The FDA has granted a Breakthrough Therapy designation to magrolimab as treatment of patients with newly diagnosed myelodysplastic syndrome.
The FDA has granted a Breakthrough Therapy designation to magrolimab as treatment of patients with newly diagnosed myelodysplastic syndrome (MDS), announced Gilead Sciences, Inc, developer of the drug, in a press release.1
“The Breakthrough Therapy designation recognizes the potential for magrolimab to help address a significant unmet medical need for people with MDS and underscores the transformative potential of Gilead’s immuno-oncology therapies in development,” said Merdad Parsey, MD, PhD, chief medical officer, Gilead Sciences, in a statement.
This decision is based on the positive findings that have been reported for magrolimab in combination with azacitidine in an ongoing phase 1b study (NCT03248479) of patients with previously untreated intermediate-, high-, and very high-risk MDS. These findings were recently presented during the 2020 European Hematology Association Annual Congress.2
According to these findings, 91% of the evaluable patients (n = 33) who were treated with magrolimab plus azacitidine achieved an objective response, and 42% had a complete response (CR). The responses appeared to deepen overtime with a 56% CR rate in patients with ≥6 months of follow-up.
The median time to initial response was 1.9 months with the combination, which is faster than the expected time with azacitidine alone. The median duration of response had not been reached after a median follow-up of 5.8 months (range, 2-15). At 6 months, 91% of the responding patients remained in response. The median overall survival (OS) was also not reached (range, 1.4-18.3 months ongoing), but the 6-month OS estimate was 100%.
The most common treatment-related adverse events (AEs) or AEs of special interest included anemia (44%), fatigue (18%), infusion reaction (18%), neutropenia (8%), and thrombocytopenia (5%). Treatment-related febrile neutropenia was observed in this study, but no patients discontinued treatment due to an AE.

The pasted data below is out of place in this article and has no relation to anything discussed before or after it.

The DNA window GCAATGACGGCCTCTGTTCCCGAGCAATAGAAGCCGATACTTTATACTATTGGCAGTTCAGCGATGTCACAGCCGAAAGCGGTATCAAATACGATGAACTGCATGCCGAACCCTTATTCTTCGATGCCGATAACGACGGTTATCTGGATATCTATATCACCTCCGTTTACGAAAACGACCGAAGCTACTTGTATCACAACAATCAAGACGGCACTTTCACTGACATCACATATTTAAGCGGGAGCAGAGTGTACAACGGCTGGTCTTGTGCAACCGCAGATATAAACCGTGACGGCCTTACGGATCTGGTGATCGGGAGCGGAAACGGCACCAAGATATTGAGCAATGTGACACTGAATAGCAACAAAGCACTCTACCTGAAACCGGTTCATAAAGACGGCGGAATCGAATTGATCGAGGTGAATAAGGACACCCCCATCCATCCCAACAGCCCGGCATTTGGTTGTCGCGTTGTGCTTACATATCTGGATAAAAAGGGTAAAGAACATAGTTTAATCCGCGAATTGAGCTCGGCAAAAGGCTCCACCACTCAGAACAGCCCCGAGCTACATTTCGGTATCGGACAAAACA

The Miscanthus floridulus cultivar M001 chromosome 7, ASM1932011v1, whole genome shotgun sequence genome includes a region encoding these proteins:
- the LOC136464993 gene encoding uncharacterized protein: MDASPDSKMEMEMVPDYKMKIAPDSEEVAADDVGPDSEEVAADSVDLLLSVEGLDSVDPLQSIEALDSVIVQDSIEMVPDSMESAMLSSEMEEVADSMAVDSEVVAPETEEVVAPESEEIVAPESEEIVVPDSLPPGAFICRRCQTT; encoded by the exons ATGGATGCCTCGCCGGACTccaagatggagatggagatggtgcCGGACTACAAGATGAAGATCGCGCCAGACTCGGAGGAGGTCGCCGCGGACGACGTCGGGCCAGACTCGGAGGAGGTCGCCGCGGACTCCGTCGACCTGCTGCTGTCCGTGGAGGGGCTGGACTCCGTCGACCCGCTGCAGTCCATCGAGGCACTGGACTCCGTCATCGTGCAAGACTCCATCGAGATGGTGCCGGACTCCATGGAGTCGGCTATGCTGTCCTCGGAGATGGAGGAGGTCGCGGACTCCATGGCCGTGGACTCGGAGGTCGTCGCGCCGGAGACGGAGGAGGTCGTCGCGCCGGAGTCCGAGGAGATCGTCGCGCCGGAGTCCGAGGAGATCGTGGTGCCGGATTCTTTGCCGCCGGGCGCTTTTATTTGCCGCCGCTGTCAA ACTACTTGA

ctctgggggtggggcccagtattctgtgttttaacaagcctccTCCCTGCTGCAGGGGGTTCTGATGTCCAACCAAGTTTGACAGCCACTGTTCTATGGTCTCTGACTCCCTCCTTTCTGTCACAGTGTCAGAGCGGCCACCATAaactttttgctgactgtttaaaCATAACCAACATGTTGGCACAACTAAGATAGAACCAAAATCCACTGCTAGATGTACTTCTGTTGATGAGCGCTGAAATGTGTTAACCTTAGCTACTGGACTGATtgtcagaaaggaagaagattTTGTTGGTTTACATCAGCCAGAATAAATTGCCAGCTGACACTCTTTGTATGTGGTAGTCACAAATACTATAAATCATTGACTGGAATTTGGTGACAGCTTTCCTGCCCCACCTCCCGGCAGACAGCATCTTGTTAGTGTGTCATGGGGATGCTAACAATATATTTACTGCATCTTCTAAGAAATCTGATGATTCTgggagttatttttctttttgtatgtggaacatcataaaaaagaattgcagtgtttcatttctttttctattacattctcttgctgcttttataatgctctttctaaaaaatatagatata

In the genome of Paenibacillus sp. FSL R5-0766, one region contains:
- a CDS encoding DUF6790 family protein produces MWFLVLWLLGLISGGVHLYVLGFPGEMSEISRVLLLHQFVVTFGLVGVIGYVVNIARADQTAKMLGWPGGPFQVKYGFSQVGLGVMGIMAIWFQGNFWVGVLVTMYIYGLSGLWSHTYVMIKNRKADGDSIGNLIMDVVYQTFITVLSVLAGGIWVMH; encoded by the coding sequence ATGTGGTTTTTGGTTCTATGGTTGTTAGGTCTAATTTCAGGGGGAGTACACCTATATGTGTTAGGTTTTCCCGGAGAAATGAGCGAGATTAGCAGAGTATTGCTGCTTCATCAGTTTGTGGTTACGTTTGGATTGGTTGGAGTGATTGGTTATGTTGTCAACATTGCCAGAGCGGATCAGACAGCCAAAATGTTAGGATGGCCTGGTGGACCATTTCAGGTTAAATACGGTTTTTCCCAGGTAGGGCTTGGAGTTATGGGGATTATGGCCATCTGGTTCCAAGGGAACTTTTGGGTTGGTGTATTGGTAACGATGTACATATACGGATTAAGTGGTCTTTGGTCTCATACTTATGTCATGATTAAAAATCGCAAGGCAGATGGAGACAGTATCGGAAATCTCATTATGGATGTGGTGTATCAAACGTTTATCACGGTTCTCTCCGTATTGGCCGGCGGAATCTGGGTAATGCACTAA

The study included 39 patients with MDS who had a median age of 70 years (range, 47-80), and 28% were intermediate risk while 64% were poor risk. Additionally, 31% of patients had therapy-related MDS while 13% had TP53-mutant disease. The purpose of this study was to determine the safety and efficacy of magrolimab in combination with azacitidine in patients with previously untreated higher-risk MDS. No maximum tolerated dose had been reached.
This first-in-class investigational anti-CD47 monoclonal antibody, magrolimab, is currently under evaluation in the phase 3 ENHANCE study (NCT04313881) as treatment of patients with previously untreated higher-risk MDS. The agent is designed to interfere with recognition of CD47 by the SIRPα receptor on macrophages; this blocks signals cancer cells use to avoid being ingested by macrophages. The randomized, double-blind, placebo-controlled multicenter study aims to evaluate the efficacy of the combination compared with placebo and azacitidine.1
The primary end point of ENHANCE is CR rate and duration of CR. Secondary end points include OS, objective response rate, duration of response, duration of red blood count transfusion independence, progression-free survival, event-free survival, relapse-free survival, minimal residual disease–negative response rate, time to transformation to acute myeloid leukemia (AML), and measurement of AEs.
To be included in this study, patients must have intermediate-, high-, or very high-risk disease according to the Revised International Prognostic Scoring System, be previously untreated, and have adequate performance status, as well as hematological, liver, and kidney function. Patients are excluded from enrolling to the study if they had prior treatment with CD47 or signal-regulatory protein, alpha targeting agents, any prior antileukemic therapy, or contraindications to azacitidine. Additionally, patients cannot have clinical suspicion of active central nervous system involvement by MDS, known active or chronic hepatitis B or C interferon or human immunodeficiency virus, or be pregnant/breastfeeding.
This study remains ongoing, while other clinical trials are evaluating the use of magrolimab as treatment of both hematologic and solid tumors. The agent has received a Fast Track designation for the treatment of MDS, AML, diffuse large B-cell lymphoma, and follicular lymphoma as well as Orphan Drug designations for MDS and AML.
1. Gilead’s magrolimab, an investigational anti-CD47 monoclonal antibody, receives FDA breakthrough therapy designation for treatment of myelodysplastic syndrome. News Release. Gilead Sciences, Inc. September 15, 2020. Accessed September 15, 2020. https://bit.ly/3iyoUnx
2. Sallman D, Monzr AM, Adam A, et al. The first-in-class anti-cd47 antibody magrolimab combined with azacitidine is well-tolerated and effective in mds patients: phase 1b results. Presented at: 2020 European Hematology Association Congress; June 11-21, 2020; Virtual. Abstract S187.